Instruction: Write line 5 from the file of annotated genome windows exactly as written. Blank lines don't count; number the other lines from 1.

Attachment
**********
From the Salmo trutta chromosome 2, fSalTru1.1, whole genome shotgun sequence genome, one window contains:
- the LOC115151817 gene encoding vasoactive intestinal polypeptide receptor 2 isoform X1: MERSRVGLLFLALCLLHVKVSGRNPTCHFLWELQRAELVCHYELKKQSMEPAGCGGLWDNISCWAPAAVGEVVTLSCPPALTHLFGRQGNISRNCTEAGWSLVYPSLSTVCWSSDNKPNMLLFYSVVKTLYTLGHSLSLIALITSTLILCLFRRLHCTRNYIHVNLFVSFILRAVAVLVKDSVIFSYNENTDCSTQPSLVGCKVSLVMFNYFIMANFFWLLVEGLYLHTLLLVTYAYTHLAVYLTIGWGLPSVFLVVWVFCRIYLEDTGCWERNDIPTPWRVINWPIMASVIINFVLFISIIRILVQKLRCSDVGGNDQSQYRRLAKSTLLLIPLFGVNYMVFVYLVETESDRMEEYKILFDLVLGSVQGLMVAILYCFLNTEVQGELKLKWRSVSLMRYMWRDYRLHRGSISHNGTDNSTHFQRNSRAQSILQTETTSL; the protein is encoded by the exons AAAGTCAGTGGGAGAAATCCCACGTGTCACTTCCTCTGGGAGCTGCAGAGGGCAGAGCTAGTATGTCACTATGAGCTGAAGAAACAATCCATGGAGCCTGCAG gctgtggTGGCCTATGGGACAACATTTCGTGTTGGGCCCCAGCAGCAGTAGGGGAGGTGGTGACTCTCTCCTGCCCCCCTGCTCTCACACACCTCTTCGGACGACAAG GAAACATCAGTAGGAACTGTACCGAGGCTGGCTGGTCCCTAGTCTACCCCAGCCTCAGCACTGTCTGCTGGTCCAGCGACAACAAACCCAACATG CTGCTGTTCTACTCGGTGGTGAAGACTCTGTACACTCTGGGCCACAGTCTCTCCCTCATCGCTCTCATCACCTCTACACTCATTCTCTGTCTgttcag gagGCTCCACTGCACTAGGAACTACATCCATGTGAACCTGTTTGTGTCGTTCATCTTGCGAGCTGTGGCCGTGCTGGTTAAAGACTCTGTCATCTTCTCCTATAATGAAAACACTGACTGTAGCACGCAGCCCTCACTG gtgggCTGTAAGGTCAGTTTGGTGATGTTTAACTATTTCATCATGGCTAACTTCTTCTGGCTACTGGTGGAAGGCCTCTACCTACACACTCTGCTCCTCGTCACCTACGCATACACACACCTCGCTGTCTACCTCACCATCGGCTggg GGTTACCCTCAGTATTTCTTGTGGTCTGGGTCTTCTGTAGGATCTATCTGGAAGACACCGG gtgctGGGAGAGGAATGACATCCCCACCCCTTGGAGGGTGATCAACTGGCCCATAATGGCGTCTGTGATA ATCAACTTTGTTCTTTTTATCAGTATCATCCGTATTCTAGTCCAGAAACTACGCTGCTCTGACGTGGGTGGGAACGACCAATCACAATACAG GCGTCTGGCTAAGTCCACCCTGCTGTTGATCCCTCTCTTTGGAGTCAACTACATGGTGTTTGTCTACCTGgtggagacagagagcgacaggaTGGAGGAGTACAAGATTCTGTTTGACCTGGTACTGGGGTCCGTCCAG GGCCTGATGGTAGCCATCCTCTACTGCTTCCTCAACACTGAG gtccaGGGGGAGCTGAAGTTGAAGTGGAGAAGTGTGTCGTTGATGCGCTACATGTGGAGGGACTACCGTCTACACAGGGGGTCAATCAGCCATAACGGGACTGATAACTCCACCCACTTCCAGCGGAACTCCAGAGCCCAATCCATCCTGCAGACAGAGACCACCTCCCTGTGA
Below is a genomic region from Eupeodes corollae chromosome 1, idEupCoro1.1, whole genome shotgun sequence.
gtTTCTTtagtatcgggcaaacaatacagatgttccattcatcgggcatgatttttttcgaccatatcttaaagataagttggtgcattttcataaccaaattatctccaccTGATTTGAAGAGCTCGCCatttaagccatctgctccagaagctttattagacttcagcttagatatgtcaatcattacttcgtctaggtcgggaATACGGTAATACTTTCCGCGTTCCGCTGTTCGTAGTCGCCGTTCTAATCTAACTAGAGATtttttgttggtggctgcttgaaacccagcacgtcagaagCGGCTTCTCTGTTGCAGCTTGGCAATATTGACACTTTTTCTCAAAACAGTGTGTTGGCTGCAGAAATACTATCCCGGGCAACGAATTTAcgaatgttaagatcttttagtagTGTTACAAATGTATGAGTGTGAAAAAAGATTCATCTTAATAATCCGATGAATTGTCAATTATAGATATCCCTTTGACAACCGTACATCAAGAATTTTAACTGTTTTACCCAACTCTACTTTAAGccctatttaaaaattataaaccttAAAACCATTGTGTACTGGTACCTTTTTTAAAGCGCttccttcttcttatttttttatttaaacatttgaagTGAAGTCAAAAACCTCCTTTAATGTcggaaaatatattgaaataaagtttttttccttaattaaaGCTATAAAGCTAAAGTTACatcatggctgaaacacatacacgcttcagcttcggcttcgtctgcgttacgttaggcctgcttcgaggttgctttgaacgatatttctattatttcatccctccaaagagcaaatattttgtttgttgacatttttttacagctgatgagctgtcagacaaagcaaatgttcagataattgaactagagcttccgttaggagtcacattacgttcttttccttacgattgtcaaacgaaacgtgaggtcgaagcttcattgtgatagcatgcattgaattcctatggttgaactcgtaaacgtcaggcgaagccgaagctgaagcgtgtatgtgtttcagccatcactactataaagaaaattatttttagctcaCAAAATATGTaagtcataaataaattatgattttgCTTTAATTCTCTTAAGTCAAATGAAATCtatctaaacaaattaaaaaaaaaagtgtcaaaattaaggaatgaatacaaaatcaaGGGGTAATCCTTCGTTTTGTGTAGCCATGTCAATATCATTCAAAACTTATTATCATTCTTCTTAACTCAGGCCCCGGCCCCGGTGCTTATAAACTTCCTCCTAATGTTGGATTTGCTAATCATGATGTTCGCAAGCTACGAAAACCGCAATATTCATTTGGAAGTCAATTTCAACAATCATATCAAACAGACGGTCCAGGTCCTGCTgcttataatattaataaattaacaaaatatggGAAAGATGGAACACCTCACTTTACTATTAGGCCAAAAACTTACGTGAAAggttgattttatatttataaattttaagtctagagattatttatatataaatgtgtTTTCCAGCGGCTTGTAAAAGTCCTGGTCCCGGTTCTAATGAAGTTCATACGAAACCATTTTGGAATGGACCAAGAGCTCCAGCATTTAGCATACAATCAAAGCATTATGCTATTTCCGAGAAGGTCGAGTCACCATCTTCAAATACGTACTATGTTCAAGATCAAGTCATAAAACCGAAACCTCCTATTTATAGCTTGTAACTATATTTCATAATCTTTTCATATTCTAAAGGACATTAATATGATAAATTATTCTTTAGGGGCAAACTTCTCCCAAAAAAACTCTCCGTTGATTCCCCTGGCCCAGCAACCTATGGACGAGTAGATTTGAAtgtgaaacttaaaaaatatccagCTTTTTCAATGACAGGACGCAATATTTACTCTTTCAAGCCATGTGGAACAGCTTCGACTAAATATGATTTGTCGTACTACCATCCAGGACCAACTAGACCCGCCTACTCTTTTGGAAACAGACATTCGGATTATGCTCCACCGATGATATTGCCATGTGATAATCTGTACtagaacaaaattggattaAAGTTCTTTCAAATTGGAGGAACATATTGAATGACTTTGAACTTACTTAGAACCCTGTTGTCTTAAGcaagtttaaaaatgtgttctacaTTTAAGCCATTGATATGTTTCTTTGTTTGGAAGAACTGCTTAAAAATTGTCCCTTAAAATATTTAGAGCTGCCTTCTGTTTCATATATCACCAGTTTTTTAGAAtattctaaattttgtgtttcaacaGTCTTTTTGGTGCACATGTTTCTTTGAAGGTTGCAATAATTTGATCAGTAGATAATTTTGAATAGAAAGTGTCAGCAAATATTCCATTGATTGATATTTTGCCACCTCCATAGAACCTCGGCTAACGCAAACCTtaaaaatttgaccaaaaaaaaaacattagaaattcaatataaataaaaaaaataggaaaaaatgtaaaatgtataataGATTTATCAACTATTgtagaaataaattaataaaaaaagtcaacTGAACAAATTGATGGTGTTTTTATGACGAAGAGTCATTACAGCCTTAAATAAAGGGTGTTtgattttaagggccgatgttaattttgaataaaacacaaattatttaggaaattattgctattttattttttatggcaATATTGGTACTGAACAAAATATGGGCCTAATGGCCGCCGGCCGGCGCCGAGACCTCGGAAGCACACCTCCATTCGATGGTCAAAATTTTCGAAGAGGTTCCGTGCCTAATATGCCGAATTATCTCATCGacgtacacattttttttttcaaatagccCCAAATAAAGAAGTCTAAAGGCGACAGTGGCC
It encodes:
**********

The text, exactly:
It encodes: